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Focusing Tip #819 – “Do I need training in Psychology?”

Is exchanging Focusing partnership the same as doing psychotherapy? Read on…

Suzanna writes:

I’m studying Psychology. My question is: to be a Focusing Companion for other people, do I need training in Psychology? When I focus on this issue, there is a great fear of being a fake as a therapist.

Dear Suzanna:

I greatly respect that you want to behave ethically, and not present yourself inaccurately to others.

But you don’t have to worry. Being a Focusing partner isn’t at all the same as doing psychotherapy.

For one thing, you exchange sessions with the other person. You’ll take your turn as Focuser as well. An equal exchange of turns is quite different from what happens in psychotherapy.

Even more important is what you do as the Companion to a Focuser. You are simply there to support their Focusing process. Of course your presence is helpful, but you aren’t trying to “help.”

Perhaps you will simply say back to them some of their words. Perhaps you will also offer gentle suggestions, like “See if it’s OK to just be with that.” But the Focuser can always say, “No, that’s not quite right,” or ignore you if their session goes another way.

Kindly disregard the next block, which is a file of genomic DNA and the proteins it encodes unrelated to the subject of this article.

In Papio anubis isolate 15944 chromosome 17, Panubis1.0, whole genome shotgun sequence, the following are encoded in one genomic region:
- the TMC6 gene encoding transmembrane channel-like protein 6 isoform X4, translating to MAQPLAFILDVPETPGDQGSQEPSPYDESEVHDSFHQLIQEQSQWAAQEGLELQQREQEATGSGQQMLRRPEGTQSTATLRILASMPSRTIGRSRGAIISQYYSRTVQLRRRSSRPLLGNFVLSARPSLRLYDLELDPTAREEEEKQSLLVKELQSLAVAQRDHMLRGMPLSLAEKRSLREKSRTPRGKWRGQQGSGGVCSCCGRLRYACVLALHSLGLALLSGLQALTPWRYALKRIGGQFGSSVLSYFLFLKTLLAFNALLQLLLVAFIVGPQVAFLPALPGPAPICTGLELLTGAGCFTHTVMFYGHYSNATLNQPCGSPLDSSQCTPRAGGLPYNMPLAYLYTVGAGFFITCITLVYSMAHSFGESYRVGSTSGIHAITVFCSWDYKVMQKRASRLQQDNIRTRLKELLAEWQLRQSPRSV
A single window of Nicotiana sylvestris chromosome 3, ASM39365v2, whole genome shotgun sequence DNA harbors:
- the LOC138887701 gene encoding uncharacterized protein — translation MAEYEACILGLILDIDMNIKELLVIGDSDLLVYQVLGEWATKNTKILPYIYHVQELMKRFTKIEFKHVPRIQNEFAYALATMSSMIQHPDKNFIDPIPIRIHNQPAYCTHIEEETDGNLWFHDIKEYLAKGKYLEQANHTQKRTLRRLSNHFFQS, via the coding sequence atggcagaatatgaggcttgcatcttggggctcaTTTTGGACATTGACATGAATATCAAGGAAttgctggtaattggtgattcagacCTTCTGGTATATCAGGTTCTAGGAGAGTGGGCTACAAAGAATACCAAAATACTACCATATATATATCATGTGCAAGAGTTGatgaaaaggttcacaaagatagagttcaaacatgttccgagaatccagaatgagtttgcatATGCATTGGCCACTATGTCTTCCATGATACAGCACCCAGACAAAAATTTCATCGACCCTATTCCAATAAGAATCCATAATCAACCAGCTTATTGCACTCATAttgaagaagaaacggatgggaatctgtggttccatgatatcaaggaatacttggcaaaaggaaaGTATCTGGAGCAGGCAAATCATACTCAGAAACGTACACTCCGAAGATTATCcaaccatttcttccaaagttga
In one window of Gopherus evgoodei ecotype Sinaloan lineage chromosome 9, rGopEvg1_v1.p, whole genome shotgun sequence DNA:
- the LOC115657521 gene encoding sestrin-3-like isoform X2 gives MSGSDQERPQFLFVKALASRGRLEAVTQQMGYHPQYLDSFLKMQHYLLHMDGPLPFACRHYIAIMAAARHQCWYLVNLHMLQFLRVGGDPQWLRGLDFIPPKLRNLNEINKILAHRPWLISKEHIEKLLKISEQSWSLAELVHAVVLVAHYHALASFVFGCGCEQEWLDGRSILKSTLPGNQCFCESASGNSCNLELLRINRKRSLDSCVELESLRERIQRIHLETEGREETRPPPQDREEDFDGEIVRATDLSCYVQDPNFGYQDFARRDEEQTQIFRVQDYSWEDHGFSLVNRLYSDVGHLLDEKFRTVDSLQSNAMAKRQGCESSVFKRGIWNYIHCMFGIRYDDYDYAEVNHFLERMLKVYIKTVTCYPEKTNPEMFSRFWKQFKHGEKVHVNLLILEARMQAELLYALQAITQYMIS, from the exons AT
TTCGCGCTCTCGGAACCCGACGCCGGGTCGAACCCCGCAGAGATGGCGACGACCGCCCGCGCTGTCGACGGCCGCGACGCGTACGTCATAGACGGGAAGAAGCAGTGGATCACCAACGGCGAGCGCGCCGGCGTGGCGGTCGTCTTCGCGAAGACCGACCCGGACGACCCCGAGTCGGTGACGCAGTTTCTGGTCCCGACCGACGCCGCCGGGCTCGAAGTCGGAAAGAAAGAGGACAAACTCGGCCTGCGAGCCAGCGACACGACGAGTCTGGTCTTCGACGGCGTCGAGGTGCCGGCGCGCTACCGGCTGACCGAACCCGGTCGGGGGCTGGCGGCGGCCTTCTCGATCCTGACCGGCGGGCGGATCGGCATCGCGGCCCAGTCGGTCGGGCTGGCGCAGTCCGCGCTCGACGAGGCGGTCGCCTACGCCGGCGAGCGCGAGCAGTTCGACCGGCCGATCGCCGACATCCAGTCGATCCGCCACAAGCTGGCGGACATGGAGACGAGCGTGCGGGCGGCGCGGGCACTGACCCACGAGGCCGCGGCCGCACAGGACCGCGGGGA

You don’t even need to know the topic of their Focusing session!

It’s great that you are studying psychology. Perhaps you will become a clinical psychologist. If you do, you will be able to bring Focusing into your client sessions. I have a book about this.

When a psychotherapist brings Focusing into client sessions, that’s different from what happens in Focusing partnership. It’s even different from what happens in professionally guided Focusing sessions. I wrote about that difference here.

To summarize:

  • Focusing partnership is an equal relationship.
  • Both people take turns.
  • The Focusing session belongs to the Focuser, and the Companion is a support person.
  • A Focusing Companion doesn’t need to know what the Focuser is talking about. The Focuser can say, “My throat feels tight about the argument with that person,” and the Companion doesn’t need to know who the person is, or what the argument was. Just: “You’re sensing your throat feels tight.”


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